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American Robin

The familiar robin has a grayish-brown back, white throat and orangish-red (males) to reddish-orange (females) chest and belly. Each eye is incompletely surrounded by a partial white eye ring. In adult males, the head color is noticeably darker than the back. American robins can be confused with the eastern and spotted towhees, except that these species have white plumage on the lower breast and belly, and bills are cone-shaped like an ice cream cone.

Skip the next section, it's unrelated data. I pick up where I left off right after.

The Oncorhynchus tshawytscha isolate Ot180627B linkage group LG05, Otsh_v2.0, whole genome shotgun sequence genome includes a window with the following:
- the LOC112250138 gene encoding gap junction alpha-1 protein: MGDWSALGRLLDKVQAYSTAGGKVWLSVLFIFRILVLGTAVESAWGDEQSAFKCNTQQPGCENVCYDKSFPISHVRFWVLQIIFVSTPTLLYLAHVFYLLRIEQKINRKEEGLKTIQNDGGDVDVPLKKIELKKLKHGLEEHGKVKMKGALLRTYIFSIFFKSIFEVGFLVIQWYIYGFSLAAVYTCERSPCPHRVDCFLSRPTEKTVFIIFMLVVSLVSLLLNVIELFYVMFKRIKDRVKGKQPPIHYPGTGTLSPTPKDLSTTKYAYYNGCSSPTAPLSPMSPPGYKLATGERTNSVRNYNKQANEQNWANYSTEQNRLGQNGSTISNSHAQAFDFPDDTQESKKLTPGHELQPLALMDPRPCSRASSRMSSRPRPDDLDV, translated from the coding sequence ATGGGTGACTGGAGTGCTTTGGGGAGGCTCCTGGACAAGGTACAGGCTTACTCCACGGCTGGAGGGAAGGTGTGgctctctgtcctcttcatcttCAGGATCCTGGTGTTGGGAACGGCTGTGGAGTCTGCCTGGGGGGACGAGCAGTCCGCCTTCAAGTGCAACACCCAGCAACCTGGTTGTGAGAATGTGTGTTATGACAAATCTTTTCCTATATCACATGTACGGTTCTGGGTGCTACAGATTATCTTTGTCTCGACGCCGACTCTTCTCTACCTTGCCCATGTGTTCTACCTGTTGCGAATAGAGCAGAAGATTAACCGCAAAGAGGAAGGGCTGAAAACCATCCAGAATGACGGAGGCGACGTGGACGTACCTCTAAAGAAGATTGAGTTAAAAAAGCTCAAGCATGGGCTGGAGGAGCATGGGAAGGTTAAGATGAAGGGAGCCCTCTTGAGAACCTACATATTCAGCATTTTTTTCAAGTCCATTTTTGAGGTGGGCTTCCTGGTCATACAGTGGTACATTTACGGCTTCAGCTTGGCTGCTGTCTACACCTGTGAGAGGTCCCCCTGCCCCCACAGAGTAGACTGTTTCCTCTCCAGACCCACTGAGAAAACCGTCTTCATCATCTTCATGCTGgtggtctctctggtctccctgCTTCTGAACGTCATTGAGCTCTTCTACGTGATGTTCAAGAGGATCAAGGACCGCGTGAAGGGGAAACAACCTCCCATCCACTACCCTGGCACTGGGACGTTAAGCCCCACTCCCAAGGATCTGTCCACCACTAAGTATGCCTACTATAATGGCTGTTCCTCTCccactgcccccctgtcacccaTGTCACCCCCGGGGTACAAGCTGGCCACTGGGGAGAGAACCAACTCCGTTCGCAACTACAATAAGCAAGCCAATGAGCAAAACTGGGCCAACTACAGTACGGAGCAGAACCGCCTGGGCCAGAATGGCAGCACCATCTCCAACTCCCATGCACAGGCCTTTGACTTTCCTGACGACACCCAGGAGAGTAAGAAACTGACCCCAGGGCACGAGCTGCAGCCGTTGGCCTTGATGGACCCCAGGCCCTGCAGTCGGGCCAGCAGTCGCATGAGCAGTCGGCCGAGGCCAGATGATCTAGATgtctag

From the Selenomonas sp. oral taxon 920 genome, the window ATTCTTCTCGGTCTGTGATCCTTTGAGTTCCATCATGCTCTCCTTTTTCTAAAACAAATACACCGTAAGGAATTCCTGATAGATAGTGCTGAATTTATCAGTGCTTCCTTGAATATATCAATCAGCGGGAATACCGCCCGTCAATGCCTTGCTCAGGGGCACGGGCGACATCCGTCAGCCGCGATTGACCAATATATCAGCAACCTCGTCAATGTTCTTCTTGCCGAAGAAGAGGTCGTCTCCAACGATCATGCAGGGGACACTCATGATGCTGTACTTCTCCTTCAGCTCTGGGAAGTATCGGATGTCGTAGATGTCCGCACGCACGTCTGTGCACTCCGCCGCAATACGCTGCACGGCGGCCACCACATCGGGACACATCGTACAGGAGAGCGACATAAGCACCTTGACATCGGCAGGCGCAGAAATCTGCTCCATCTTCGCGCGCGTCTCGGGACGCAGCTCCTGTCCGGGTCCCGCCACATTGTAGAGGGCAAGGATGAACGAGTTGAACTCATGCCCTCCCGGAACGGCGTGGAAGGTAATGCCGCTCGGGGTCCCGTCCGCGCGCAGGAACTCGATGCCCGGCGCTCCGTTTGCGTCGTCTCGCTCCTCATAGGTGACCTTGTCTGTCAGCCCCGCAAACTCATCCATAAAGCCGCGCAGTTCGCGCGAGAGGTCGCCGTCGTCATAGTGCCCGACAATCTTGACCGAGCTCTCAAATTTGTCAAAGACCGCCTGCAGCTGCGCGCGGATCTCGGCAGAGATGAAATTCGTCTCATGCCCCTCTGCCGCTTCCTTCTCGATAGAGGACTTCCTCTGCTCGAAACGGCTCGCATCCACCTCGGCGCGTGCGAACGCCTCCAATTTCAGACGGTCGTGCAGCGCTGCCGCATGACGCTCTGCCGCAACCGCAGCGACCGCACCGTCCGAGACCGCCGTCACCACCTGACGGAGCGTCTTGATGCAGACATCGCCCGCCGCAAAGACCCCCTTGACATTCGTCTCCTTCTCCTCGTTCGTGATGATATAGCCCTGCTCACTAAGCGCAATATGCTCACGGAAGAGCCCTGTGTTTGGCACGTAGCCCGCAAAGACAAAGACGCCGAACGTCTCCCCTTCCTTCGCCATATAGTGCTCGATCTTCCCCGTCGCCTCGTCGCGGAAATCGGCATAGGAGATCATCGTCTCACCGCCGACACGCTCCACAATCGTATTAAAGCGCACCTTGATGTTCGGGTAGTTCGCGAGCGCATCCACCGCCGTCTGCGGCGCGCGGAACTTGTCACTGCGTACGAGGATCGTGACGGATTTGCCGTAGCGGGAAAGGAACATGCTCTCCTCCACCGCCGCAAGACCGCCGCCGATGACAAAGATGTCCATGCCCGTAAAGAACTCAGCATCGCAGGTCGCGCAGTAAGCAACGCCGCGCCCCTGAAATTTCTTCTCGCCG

Robins are found statewide. These birds occupy a wide range of winter habitats. They are especially attracted to fruit-producing trees and shrubs and wooded areas. They are common in urban and residential areas but difficult to attract to backyard feeders. Robins are most easily attracted by providing water and planting fruit-bearing trees.
Life Cycle: 
At feeders, American robins feed on fruit (dried berries, raisins, currants, and apple slices) on a platform feeder. They may visit miracle meal or suet feeders. Away from feeders they forage for insects, earthworms and fruit.
Approximately 8-11 inches in length. Wingspan of 12-15.7 inches.
How to Observe: 

Robins may be alone or in flocks of 50 or more birds. They tend to feed within 10 feet of the ground or on the ground.